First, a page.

The New England Patriots and New York Jets have a long history with each other. The series began in 1960 when the “Boston Patriots” and “New York Titans” took the field to play one another for the very first time, but the rivalry didn’t truly start until 2007 — when the Spygate scandal was born.
What is Spygate you ask? Hopefully, you have a minute — or 15.
The Patriots and Jets faced off in the opening week of the 2007 NFL season, in a game between two teams looking to contend for a Super Bowl title. Bill Belichick led a blowout Patriots victory over the Jets in New York, with newcomers Randy Moss and Wes Welker exploding onto the scene and turning New England’s offense into one of the NFL’s best.
That game isn’t remembered for their heroics, however, it is remembered for then-Jets head coach Eric Mangini’s accusation against Belichick and the Patriots for videotaping New York’s coaching staff from the sideline. A move that would spark a years-long saga that took over the NFL world.
One day after the game, on Sept. 10, 2007, the Jets accused Belichick of authorizing his staff to film New York’s defensive signals from an on-field location, a violation of NFL rules. NFL Security confiscated the video camera used by video assistant Matt Estrella to film the signals during the game after Mangini had reported it to them. The kicker? Mangini got his start in the NFL under Belichick, working his way up from being a ball boy for the Cleveland Browns in 1994 to the Patriots’ defensive coordinator in 2005.
Two days following the accusation, Belichick issued a statement apologizing for the incident, claiming he had misinterpreted the rule. The rule in question stated that NFL teams could tape opposing coaches, but must not do so from field level, in the coach’s booth, or in the locker room — but was only under effect for one year prior to the violation, as the NFL sent out a memorandum in September 2006. The apology would do no good, as days later NFL commissioner Roger Goodell dropped the hammer on New England, who was fined $250,000 and stripped of its first-round pick in the 2008 NFL Draft. Belichick was also fined a then-record $500,000. That would only be the beginning.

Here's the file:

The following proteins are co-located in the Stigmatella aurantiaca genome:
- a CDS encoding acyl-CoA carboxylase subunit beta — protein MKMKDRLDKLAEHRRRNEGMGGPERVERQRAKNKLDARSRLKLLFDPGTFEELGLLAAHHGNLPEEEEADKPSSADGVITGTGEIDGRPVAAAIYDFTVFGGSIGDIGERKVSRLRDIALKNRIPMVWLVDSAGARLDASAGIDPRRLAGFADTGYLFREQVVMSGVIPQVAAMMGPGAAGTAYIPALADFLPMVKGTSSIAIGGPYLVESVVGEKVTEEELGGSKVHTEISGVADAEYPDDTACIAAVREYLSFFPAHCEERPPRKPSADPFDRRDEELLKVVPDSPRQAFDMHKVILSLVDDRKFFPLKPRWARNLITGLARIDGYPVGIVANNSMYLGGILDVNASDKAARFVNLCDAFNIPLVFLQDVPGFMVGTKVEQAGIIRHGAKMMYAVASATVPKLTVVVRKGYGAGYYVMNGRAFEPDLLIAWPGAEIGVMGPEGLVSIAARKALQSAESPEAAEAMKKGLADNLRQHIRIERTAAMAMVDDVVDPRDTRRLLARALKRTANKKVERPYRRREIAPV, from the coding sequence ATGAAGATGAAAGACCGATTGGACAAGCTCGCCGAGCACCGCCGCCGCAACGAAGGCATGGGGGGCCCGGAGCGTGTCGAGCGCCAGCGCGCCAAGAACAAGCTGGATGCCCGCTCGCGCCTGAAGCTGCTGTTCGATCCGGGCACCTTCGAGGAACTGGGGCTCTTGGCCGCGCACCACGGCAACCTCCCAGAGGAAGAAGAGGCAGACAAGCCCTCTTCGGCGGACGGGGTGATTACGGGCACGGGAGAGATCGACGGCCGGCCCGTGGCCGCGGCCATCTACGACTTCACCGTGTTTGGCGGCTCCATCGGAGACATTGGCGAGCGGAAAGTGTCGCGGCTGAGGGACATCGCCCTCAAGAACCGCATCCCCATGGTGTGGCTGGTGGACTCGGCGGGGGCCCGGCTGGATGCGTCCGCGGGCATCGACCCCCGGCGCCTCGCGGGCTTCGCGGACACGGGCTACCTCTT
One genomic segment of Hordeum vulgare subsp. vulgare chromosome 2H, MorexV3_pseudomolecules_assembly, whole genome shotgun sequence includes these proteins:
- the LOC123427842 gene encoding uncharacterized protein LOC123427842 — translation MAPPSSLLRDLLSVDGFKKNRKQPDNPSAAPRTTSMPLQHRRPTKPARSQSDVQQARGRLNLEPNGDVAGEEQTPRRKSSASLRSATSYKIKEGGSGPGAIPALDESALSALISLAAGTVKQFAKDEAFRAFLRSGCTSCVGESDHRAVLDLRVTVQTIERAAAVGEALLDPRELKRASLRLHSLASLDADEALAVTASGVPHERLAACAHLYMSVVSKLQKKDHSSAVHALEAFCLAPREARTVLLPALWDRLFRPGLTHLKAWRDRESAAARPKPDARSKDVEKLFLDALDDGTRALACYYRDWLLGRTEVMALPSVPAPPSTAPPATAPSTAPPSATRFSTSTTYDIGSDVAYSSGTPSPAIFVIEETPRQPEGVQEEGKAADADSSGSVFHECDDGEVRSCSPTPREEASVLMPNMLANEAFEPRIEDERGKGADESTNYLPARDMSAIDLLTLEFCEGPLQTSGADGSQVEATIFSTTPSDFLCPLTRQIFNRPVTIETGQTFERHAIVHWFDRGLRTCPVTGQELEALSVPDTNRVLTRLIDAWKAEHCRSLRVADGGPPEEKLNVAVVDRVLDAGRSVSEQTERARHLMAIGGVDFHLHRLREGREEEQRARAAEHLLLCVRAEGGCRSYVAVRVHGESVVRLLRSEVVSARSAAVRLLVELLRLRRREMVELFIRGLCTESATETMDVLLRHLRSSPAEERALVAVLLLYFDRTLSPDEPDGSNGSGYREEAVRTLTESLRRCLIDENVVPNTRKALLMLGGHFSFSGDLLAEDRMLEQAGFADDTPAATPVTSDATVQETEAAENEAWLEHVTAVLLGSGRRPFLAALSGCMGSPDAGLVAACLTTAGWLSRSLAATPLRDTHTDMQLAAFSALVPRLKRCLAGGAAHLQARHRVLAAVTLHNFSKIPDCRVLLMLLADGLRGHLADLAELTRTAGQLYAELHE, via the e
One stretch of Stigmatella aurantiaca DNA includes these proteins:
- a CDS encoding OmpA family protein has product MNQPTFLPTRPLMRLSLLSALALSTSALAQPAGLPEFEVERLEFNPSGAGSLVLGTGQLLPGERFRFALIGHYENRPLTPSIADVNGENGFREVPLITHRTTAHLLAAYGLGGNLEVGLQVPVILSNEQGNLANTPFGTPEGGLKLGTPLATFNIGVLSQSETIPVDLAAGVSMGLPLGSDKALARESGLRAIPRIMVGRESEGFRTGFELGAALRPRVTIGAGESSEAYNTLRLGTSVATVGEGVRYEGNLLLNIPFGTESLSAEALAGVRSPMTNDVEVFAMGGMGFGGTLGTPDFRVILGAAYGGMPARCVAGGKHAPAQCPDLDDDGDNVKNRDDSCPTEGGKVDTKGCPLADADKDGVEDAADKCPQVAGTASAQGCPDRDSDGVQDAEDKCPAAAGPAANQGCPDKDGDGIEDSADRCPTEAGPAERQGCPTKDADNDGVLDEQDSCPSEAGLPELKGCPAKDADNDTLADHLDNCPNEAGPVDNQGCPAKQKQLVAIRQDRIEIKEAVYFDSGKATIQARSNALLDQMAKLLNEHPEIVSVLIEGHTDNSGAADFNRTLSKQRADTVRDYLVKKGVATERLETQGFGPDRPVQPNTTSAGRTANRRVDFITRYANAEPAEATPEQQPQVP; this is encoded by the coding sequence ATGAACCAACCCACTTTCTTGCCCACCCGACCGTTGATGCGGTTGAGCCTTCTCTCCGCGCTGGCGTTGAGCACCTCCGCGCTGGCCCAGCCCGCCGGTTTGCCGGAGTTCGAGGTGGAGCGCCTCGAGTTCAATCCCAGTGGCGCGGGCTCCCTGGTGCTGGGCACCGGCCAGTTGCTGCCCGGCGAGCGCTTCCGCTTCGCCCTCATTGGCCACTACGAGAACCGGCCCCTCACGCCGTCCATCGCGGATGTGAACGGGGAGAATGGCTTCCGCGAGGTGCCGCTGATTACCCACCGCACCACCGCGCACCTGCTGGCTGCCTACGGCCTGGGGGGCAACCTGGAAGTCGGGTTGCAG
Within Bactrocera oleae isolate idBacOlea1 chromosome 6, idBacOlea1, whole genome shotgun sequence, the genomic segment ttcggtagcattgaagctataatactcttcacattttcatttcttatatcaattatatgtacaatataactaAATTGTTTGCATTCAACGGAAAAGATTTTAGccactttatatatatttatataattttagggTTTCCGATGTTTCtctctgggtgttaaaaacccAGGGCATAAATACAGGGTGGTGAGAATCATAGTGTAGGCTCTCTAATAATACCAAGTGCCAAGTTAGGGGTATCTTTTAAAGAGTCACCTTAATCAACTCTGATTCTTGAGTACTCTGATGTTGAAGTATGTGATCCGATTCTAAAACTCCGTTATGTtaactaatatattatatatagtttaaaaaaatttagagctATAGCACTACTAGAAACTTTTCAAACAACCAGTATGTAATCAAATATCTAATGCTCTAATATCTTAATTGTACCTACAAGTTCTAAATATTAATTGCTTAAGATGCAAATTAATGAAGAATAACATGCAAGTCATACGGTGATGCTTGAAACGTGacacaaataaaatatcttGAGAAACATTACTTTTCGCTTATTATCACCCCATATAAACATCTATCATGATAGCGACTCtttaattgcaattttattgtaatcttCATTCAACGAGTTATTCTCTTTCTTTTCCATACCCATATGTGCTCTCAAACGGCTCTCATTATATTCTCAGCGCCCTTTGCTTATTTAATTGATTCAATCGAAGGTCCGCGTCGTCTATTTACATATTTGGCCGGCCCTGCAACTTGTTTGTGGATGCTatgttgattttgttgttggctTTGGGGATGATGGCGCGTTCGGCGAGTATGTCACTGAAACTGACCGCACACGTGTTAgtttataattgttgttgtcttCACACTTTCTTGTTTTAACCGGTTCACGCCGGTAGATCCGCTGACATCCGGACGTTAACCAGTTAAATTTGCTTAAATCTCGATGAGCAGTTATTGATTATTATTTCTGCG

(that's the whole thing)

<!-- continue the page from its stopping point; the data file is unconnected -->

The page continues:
Matt Walsh, a former Patriots employee who was fired after the 2002 season, eventually came forward and claimed to have information that would help the NFL’s investigation. He then came to an indemnity agreement with the league before sharing tapes with Goodell that would eventually lead nowhere. The Boston Herald would publish a story in the days leading up to the Patriots’ loss in Super Bowl XLII, citing an unnamed source, saying New England had illegally videotaped the St. Louis Rams’ walkthrough prior to Super Bowl XXXVI. The NFL would interview multiple Patriots staffers before the story was redacted. Nearly $300 million in lawsuits were filed against the Patriots and Belichick following the incident, though all were thrown out.
That’s not to mention the public opinion aspect, in which the Patriots have been taking shots for years.
Ultimately, Mangini would be fired by the Jets in 2008 before bouncing around as a head coach and assistant for a few years — finding himself out of the league by 2015. The 2007 Patriots would win 18 consecutive games before falling in Super Bowl XLII to the New York Giants, while Belichick remained at the helm in New England for nearly two more decades. For the rivalry between the two clubs after the Spygate? It proved to be about as close as the rivalry between a hammer and a nail.
In the fifteen years following that season, the Patriots went an astonishing 28-6 against the Jets. Not bad for a team without the ability to steal signals.